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Philadelphia Parking Authority’s demand for a refund could have big implications for district, CFO says

Wearing a coat in the cold and speaking at a podium a representative from the teachers union addresses a rally.

Hillary Linardopoulos from the Philadelphia Federation of Teachers speaks at a rally demanding the Philadelphia Parking Authority not get a $11.3 million refund from the School District of Philadelphia.

Dale Mezzacappa / Chalkbeat Philadelphia

Chalkbeat Philadelphia is one of more than 20 news organizations producing Broke in Philly, a collaborative reporting project on solutions to poverty and economic mobility in the city. Read all our reporting here.

School officials say they are seeking more information and weighing their options after the Philadelphia Parking Authority claimed that it overpaid the district by $11.3 million in 2020 and wants a refund.

The district’s chief financial officer, Uri Monson, said that while the amount may seem small compared to the district’s $3 billion annual budget, the PPA’s move could have big implications for the district’s future planning if it is allowed to stand. 

Monson said that money from the PPA, given annually as part of a longstanding revenue-sharing arrangement, is “recurring money” and adds up over time. If the annual amount can’t be predicted with some certainty, “that significantly affects how we make investments in schools,” he said.

The $11.3 million is 77% of the $14.7 million the PPA paid the district last year.  

As far as Monson can tell, the PPA is recalculating what it should have paid the district in the 2020 fiscal year based on new estimates of its future liabilities, he said. 

PPA’s latest action “has raised questions,” he said. “We don’t understand all the numbers and are not convinced all the things they’re putting in are supposed to be counted” as part of the state’s revenue-sharing formula.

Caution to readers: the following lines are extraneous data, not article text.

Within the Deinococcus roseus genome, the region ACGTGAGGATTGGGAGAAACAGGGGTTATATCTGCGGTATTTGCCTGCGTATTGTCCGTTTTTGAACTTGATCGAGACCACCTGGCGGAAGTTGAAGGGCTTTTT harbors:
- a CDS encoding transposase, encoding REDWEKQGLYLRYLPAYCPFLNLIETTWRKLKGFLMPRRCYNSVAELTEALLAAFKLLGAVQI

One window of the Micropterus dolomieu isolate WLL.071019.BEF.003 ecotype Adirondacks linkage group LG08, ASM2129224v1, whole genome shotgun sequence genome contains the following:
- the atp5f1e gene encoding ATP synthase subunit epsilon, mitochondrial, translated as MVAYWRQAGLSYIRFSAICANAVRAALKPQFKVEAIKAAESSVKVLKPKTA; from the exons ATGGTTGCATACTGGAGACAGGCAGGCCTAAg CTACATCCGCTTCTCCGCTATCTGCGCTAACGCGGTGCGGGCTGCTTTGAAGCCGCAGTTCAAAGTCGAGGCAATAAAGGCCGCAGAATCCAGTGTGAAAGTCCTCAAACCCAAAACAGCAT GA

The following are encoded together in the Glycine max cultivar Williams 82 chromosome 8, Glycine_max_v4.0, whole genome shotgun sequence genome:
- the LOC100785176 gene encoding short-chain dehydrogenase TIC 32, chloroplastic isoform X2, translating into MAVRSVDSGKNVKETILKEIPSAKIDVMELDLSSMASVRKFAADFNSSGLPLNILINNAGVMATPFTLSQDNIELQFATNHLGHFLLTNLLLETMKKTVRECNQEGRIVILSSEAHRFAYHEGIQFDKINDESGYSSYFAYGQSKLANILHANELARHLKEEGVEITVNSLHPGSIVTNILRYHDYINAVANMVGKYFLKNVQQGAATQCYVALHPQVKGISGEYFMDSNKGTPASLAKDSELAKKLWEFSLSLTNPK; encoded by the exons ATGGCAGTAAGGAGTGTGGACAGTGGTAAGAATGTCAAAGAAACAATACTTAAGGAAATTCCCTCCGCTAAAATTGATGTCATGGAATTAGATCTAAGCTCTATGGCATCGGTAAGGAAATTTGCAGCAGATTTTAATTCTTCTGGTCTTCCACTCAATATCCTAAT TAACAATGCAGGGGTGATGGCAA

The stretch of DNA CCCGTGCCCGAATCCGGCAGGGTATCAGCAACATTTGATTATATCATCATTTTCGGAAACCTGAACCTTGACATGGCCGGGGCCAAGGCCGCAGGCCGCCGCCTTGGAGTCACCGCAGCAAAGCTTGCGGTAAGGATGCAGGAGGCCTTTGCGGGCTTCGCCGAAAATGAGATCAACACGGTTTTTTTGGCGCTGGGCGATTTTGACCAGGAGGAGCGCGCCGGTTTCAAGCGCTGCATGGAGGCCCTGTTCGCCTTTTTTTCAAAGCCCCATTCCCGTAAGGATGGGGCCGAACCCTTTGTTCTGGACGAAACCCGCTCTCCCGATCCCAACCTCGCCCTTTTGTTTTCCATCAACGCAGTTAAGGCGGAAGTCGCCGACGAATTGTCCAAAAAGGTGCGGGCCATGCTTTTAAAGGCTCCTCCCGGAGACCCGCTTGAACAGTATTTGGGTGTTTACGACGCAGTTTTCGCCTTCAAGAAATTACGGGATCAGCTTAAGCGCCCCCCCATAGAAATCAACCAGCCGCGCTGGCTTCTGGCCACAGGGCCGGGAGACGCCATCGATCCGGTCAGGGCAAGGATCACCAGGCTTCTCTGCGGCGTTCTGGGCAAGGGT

The PPA told Monson it “does not have any supporting documentation to provide” to back up its claim of overpayments, according to an email obtained by Chalkbeat through the office of City Council member Helen Gym. But emails between Monson and the PPA’s chief financial officer suggest that the overpayments had to do with miscalculations relating to debt incurred as a result of its obligations to retirees. 

The PPA also did not explain why those funds were tied to payments to the school district and not another part of its budget.

Monson has been aware of the claim since October. The issue became public after the school district presented its quarterly report to the City Council.  

Gym organized a protest Monday outside the PPA office, where people go to pay and contest parking tickets. She was joined by leaders from the district’s two major unions, the Philadelphia Federation of Teachers and the Commonwealth Association of School Administrators. Also, there were advocacy groups, including Children First and the faith-based organization POWER. 

“The PPA wants to siphon millions of dollars from our schools where every single day students and staff … endure conditions that would never be tolerated in a wealthier, whiter school district,” said Hillary Linardopoulos, representing the PFT.

The amount that the authority wants back is equivalent to the cost of 100 teachers, counselors or nurses, or could be used to remove a lot of asbestos, mold, or lead pipes in the district’s aging schools, Gym said. She called the PPA’s action “an outrage.”

A PPA spokesperson could not be reached for comment.

In 2004, Republicans in Harrisburg engineered a takeover of the PPA, which not only hands out the tickets when meters expire but also runs the Philadelphia airport, operates parking garages across the city, regulates taxis and limousines, and manages red light cameras.

As part of that deal, some of the revenue PPA collects from parking tickets is supposed to be paid to the school district. It was expected to yield $45 million a year for schools. However, that much money has never materialized, and in some years, there have been no payments at all. 

In 2014, parking fines nearly doubled, which PPA justified as a way to send more money to the schools. But after that, money sent to the district declined until the City Council held a hearing in 2016, drawing attention to the issue again. 

A blistering 2017 audit by then state Auditor General Eugene DePasquale found that PPA potentially shortchanged the district by $77.9 million.

Since 2015, revenue from the PPA to the district totaled $53 million, meaning that PPA is seeking the return of more than 20% of its payments since then. The district got nothing in the 2021 fiscal year due to the pandemic, said Monson, but it had been counting on returning to annual PPA payments of about $15 million a year in its future projections.

Monson said that PPA has promised additional answers in January.

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